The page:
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APD 100510
June 24, 2010

APD 100510

June 24, 2010

This appeal arises pursuant to the Texas Workers’ Compensation Act, TEX. LAB. CODE ANN. § 401.001 et seq. (1989 Act). A contested case hearing was held on March 31, 2010. The hearing officer resolved the disputed issue by deciding that the appellant’s (claimant) impairment rating (IR) is 12%. The claimant appealed, disputing the hearing officer’s IR determination. The respondent (carrier) responded, urging affirmance.


Reversed and remanded.

The sole issue before the hearing officer was the claimant’s IR. The parties stipulated that the claimant sustained a compensable injury on ____________, and that the claimant reached maximum medical improvement (MMI) on October 23, 2007. In evidence were assessments of impairment from both the designated doctor, (Dr. G) and a carrier post-designated doctor required medical examination doctor, (Dr. H). The hearing officer found that Dr. H evaluated the claimant on September 8, 2008, certified that the claimant reached MMI on October 23, 2007, and assigned a 12% IR. There were two Reports of Medical Evaluation (DWC-69) from Dr. H in evidence. Both DWC-69s assigned a 12% IR but certified different dates of MMI. One of the DWC-69s certified that the date of MMI was September 8, 2008. Since the parties stipulated that the date of MMI was October 23, 2007, the certification with the MMI date of September 8, 2008, cannot be adopted. There was another DWC-69 in evidence that certified the MMI date of October 23, 2007, and assigned an IR of 12%. However, that DWC-69 was not signed by Dr. H. The reporting requirements of 28 TEX. ADMIN. CODE § 130.1(d)(1) (Rule 130.1(d)(1)) provide that a certification of MMI and assigning IR for the current compensable injury requires the “completion, signing and submission of the [DWC-69] and a narrative report.”  Rule 130.1(d)(1)(A) states that the DWC-69 “must be signed by the certifying doctor.”  That rule goes on to state that the signature may be “a rubber stamp signature or an electronic facsimile signature.”  See Appeals Panel Decision (APD) 042044-s, decided October 8, 2004, and APD 061017, decided July 14, 2006. Because the DWC-69 with the correct MMI date was not signed by Dr. H, it was error for the hearing officer to adopt his certification. Consequently, we reverse the hearing officer’s determination that the claimant’s IR is 12%.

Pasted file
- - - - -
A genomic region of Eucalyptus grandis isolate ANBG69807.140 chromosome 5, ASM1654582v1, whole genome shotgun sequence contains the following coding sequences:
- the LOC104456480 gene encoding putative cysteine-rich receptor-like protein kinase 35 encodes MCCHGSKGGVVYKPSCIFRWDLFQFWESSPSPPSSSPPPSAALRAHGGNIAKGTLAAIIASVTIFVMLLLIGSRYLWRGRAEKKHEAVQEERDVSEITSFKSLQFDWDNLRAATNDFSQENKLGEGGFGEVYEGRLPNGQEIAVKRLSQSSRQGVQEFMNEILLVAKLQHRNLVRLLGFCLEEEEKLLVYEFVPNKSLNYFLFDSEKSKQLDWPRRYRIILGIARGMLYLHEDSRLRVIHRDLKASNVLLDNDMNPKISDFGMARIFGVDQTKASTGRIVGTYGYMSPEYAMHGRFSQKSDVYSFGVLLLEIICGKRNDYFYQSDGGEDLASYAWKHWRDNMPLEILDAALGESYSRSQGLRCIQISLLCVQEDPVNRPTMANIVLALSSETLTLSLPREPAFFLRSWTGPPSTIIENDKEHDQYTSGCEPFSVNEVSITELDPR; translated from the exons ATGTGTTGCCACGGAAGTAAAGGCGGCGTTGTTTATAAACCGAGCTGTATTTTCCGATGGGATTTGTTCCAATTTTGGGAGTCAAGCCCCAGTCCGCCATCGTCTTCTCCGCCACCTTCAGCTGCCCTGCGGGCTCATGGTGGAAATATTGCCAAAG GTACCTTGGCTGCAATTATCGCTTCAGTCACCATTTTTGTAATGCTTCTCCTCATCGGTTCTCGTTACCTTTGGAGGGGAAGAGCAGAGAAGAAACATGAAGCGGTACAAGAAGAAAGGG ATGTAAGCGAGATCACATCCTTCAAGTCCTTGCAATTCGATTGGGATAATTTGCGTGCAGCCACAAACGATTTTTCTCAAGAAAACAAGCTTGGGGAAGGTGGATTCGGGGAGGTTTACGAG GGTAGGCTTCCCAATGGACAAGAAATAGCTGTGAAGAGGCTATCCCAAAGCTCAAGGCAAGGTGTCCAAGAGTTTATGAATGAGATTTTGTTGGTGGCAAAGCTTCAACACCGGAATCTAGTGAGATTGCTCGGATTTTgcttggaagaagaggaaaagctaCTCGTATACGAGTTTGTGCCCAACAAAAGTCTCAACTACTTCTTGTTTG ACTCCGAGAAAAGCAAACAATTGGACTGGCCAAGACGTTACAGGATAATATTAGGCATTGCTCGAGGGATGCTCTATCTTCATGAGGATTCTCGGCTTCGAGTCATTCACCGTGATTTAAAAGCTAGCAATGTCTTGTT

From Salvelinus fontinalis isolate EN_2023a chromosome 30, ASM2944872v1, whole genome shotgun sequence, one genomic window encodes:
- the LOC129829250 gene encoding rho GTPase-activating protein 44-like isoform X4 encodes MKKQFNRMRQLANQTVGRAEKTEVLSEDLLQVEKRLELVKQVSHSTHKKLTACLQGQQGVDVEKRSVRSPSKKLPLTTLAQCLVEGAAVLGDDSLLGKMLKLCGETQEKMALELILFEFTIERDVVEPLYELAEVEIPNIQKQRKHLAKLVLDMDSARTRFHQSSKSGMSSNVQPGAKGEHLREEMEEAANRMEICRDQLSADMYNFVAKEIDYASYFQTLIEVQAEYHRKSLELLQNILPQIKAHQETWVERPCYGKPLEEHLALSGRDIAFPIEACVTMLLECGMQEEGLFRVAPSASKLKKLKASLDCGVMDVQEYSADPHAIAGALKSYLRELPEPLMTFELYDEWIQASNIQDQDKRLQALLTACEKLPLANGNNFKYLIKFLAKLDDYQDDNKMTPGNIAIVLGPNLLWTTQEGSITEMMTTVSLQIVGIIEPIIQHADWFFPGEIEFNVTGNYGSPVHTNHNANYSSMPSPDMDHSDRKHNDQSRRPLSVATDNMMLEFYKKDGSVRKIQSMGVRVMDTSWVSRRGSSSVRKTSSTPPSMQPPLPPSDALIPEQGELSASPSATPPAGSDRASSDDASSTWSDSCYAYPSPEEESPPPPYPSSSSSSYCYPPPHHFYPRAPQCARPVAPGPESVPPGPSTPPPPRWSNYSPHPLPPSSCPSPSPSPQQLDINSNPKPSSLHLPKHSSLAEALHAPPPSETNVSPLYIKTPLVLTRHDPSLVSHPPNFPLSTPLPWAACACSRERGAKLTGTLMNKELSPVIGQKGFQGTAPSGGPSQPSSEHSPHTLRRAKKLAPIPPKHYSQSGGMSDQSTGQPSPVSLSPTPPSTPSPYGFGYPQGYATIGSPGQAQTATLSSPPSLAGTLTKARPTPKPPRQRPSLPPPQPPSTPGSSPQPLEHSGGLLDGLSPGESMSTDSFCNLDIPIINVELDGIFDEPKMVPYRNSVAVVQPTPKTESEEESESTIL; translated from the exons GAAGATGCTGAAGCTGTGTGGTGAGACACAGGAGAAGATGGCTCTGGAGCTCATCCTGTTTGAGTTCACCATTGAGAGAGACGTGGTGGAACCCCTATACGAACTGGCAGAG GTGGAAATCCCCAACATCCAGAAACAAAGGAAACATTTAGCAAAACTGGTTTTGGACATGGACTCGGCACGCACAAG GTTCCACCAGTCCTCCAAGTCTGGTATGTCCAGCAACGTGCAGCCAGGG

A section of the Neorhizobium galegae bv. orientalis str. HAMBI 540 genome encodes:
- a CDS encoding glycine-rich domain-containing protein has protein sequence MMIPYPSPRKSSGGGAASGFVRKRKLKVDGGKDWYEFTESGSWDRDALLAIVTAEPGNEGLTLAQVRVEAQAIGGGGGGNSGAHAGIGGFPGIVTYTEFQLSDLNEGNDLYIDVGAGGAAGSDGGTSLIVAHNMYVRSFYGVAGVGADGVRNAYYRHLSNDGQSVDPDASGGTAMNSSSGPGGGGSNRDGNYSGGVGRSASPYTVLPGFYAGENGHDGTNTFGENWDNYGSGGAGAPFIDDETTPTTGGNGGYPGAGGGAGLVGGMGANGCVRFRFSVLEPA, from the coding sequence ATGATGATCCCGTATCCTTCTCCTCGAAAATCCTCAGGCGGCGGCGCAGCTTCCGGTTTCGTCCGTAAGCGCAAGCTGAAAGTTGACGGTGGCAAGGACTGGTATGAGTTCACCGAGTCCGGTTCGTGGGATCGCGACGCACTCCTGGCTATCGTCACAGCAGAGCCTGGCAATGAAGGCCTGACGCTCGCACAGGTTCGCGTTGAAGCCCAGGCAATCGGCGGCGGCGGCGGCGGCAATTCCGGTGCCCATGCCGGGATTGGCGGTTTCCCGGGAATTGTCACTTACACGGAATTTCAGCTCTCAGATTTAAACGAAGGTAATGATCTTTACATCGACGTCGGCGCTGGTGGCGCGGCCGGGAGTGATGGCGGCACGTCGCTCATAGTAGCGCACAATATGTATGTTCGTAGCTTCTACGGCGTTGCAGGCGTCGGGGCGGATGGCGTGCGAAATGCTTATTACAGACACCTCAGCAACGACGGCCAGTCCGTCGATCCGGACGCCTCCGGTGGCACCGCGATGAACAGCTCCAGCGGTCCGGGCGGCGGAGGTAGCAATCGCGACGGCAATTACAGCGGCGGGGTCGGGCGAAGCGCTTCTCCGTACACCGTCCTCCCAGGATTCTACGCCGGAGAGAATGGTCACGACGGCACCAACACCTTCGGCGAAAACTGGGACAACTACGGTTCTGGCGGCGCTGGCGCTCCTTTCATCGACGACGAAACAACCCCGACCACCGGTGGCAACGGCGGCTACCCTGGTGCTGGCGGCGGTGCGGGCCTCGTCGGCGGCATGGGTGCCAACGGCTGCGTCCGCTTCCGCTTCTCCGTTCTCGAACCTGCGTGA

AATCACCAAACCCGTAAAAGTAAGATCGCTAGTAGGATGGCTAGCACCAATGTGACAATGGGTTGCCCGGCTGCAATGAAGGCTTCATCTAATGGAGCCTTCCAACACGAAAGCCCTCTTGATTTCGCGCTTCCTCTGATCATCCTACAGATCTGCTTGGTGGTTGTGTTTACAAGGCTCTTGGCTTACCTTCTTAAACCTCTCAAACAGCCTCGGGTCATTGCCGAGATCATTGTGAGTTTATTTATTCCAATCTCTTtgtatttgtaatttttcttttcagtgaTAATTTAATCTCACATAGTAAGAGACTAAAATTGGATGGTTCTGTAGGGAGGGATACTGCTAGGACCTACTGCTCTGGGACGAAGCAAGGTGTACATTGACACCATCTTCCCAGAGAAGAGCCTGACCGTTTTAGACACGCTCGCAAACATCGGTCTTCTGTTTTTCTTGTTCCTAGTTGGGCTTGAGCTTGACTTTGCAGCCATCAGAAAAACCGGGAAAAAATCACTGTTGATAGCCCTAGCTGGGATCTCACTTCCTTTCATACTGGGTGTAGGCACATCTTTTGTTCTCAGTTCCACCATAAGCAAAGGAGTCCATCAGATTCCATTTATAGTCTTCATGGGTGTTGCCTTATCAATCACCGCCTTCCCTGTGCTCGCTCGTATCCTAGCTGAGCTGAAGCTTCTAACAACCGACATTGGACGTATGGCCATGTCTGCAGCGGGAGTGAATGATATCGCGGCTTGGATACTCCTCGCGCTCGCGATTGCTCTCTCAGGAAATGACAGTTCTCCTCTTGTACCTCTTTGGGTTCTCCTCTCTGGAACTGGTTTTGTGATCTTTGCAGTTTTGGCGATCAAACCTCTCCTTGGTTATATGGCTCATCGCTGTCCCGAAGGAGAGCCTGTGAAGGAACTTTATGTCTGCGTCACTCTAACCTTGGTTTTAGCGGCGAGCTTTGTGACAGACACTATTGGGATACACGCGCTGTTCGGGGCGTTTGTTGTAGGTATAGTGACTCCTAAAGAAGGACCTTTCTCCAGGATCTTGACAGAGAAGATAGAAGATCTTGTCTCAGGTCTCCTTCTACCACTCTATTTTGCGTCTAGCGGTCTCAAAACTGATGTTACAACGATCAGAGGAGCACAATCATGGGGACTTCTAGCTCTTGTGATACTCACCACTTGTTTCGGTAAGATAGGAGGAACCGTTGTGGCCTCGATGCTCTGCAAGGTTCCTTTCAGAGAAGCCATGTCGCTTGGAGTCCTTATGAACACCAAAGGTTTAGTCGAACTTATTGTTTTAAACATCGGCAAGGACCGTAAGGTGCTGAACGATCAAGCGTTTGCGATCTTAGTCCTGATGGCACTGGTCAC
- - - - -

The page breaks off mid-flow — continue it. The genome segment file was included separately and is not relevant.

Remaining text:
The designated doctor, Dr. G, examined the claimant on October 23, 2007, and certified that the claimant reached MMI on that date with an 18% IR, using the Guides to the Evaluation of Permanent Impairment, fourth edition (1st, 2nd, 3rd, or 4th printing, including corrections and changes as issued by the American Medical Association prior to May 16, 2000) (AMA Guides).  The IR was based on a 2% whole person impairment for loss of range of motion of the left shoulder and a right lower extremity impairment of 15% for the claimant’s fracture of the os calcis (intra-articular fracture with displacement of the subtalar bone), using Table 64, page 3/86; a lower extremity impairment of 10% for the peripheral nerve injury involving the medial and lateral plantar nerves; and a lower extremity impairment of 20% for atrophy of the claimant’s right calf and thigh. The claimant’s right lower extremity impairment was combined (15%, 10%, and 20%) and then converted to a 16% whole person impairment. The 16% whole person impairment for the right lower extremity was then combined with the 2% whole person impairment for the left shoulder to arrive at the 18% IR.